East Executive Avenue, once a popular downtown commuter route adjacent to the White House, has become a parking lot for 50 White House staffers two months after the National Park Service closed it for security and safety reasons.

The transformation of the one-block street from an artery carrying 10,000 cars a day into an exclusive parking lot for the White House is the latest example of how the White House and the Capitol have taken control of city streets over the years.

These takeovers have resulted in restricting parking to their employes while in many cases District taxpayers continue to pay the repair bills for streets they can no longer use.

The White House is surrounded by 600 parking places, the majority of which are on streets around the executive mansion and the Ellipse, site of the national Christmas Tree.

The National Park Service pays the maintenance costs for East Executive Drive, State Place and the streets on the Ellipse.

However, the city pays for repairs to Jackson Place and E Street, where parking is restricted to White House staffers, according to John Boertlein, budget director for the D.C. Department of Transportation.

The Capitol has 10,000 parking spaces, 2,000 of which are on public streets that have been annexed by the Congress. These streets are dotted now with signs reading "Parking by Permit Only" and there is a $10 fine for violators.

The Capitol's expansion of its reservation has resulted in 2,500 more parking spaces in the last five years. Many of those spaces are on streets formerly under the control of the city.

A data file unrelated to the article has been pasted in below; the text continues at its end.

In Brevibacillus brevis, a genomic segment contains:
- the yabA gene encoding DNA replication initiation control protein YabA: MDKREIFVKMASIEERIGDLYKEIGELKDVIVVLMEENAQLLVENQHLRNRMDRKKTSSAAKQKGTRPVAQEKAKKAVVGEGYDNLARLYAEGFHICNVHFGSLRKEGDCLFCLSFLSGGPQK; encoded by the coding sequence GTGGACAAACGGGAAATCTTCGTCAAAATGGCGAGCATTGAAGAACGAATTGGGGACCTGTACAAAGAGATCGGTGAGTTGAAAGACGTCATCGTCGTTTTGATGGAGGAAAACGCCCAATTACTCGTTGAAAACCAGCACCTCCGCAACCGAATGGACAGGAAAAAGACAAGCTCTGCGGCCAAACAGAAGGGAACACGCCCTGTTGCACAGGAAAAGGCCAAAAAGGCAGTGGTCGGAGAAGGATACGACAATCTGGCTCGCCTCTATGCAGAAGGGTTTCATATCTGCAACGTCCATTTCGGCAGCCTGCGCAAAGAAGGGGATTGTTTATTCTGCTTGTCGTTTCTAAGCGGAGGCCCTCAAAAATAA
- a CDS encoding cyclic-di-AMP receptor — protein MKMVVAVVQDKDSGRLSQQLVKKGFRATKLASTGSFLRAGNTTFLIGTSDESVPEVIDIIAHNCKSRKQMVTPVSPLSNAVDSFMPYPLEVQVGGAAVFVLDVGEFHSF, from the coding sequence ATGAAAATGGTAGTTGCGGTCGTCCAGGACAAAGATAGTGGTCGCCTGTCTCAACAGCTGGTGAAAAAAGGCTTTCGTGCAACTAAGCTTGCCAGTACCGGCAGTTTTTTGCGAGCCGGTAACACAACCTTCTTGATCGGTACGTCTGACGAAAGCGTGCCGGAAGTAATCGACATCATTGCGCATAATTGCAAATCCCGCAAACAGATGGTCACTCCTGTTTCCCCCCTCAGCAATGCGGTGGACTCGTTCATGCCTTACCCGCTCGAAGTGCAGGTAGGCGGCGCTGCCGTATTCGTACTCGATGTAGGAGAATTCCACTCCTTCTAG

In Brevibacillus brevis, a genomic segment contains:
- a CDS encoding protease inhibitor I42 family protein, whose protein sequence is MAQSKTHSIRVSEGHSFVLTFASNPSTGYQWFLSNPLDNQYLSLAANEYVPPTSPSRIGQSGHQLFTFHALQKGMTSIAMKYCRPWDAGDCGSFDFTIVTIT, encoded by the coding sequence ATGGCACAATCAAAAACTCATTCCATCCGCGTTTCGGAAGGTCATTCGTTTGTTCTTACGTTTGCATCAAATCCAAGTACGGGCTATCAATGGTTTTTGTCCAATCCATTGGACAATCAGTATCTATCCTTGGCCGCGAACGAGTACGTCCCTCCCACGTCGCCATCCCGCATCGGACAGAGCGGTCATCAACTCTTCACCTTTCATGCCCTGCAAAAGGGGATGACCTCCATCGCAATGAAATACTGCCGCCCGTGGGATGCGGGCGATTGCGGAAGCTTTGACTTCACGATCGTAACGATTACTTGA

"The cost of taking care of the streets is figured into the city budget when the federal government prepares it each year," said Elliott Carroll, executive assistant to the architect of the Capitol. "Why have several different entities servicing the streets? Isn't it more efficient to have one do it?"

However, Boertlein said the expenses are not directly reimbursed but instead are part of the city's justifications for the federal payment, an amount appropriated annually by Congress to help pay city expenses that occur because because of tax-exempt federal land in the District.

Boertlein said the city pays an estimated $400,000 a year in repair costs and utility bills for the street lights and traffic signals on annexed streets around the Capitol and the White House, none of which is directly reimbursed. It costs $20,000 more to fix the potholes and remove the snow, he said.

In addition, the city's Department of Environmental Services cleans these streets, picks up the litter and maintains the sewers at unspecified costs, city officials said.

The expansion of the Capitol grounds has increased the already severe parking problems, both business and residential, on the fringes of the Capitol reservation.

"There's no visitor or commercial parking up there, and there're a lot of businesses and a lot of visitors in and out of that area," said Fred Caponiti, the city's parking administrator. "It causes a tremendous hardship on the quality of life" in that neighborhood.

Terrence Flaherty, the Senate's parking director, said Senate employes are allocated about 4,000 parking spaces, of which 1,000 are on the street. The others are in underground garages and outdoor lots.

The House side has added 1,000 new parking spaces on the street and in outside parking lots in the last five years, according to James Abernathy, administrator of the services subcommittee of the House Administration Committee.